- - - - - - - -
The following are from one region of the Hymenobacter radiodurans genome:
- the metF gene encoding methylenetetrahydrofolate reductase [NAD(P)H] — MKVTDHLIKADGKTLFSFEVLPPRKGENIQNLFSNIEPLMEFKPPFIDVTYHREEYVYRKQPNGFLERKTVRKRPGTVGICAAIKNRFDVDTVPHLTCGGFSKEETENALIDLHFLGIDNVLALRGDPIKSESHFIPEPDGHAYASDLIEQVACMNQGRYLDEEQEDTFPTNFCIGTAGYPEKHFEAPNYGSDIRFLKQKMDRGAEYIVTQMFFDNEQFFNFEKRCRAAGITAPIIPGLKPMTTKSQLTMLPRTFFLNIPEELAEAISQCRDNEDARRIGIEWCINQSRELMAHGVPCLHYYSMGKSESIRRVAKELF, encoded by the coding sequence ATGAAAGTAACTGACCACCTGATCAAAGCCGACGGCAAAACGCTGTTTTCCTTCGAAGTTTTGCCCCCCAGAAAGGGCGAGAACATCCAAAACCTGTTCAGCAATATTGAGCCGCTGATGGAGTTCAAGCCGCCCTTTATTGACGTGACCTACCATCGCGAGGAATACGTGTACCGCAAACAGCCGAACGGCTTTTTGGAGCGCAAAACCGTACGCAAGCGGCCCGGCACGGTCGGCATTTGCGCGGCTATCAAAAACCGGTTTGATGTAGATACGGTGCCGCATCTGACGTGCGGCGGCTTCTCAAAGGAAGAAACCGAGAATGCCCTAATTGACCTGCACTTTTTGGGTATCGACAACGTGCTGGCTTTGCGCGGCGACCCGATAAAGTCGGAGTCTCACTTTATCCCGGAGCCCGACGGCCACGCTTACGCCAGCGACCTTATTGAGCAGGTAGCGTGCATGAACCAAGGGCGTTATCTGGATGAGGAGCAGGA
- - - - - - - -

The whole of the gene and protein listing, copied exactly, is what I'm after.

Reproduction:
The following are from one region of the Hymenobacter radiodurans genome:
- the metF gene encoding methylenetetrahydrofolate reductase [NAD(P)H] — MKVTDHLIKADGKTLFSFEVLPPRKGENIQNLFSNIEPLMEFKPPFIDVTYHREEYVYRKQPNGFLERKTVRKRPGTVGICAAIKNRFDVDTVPHLTCGGFSKEETENALIDLHFLGIDNVLALRGDPIKSESHFIPEPDGHAYASDLIEQVACMNQGRYLDEEQEDTFPTNFCIGTAGYPEKHFEAPNYGSDIRFLKQKMDRGAEYIVTQMFFDNEQFFNFEKRCRAAGITAPIIPGLKPMTTKSQLTMLPRTFFLNIPEELAEAISQCRDNEDARRIGIEWCINQSRELMAHGVPCLHYYSMGKSESIRRVAKELF, encoded by the coding sequence ATGAAAGTAACTGACCACCTGATCAAAGCCGACGGCAAAACGCTGTTTTCCTTCGAAGTTTTGCCCCCCAGAAAGGGCGAGAACATCCAAAACCTGTTCAGCAATATTGAGCCGCTGATGGAGTTCAAGCCGCCCTTTATTGACGTGACCTACCATCGCGAGGAATACGTGTACCGCAAACAGCCGAACGGCTTTTTGGAGCGCAAAACCGTACGCAAGCGGCCCGGCACGGTCGGCATTTGCGCGGCTATCAAAAACCGGTTTGATGTAGATACGGTGCCGCATCTGACGTGCGGCGGCTTCTCAAAGGAAGAAACCGAGAATGCCCTAATTGACCTGCACTTTTTGGGTATCGACAACGTGCTGGCTTTGCGCGGCGACCCGATAAAGTCGGAGTCTCACTTTATCCCGGAGCCCGACGGCCACGCTTACGCCAGCGACCTTATTGAGCAGGTAGCGTGCATGAACCAAGGGCGTTATCTGGATGAGGAGCAGGA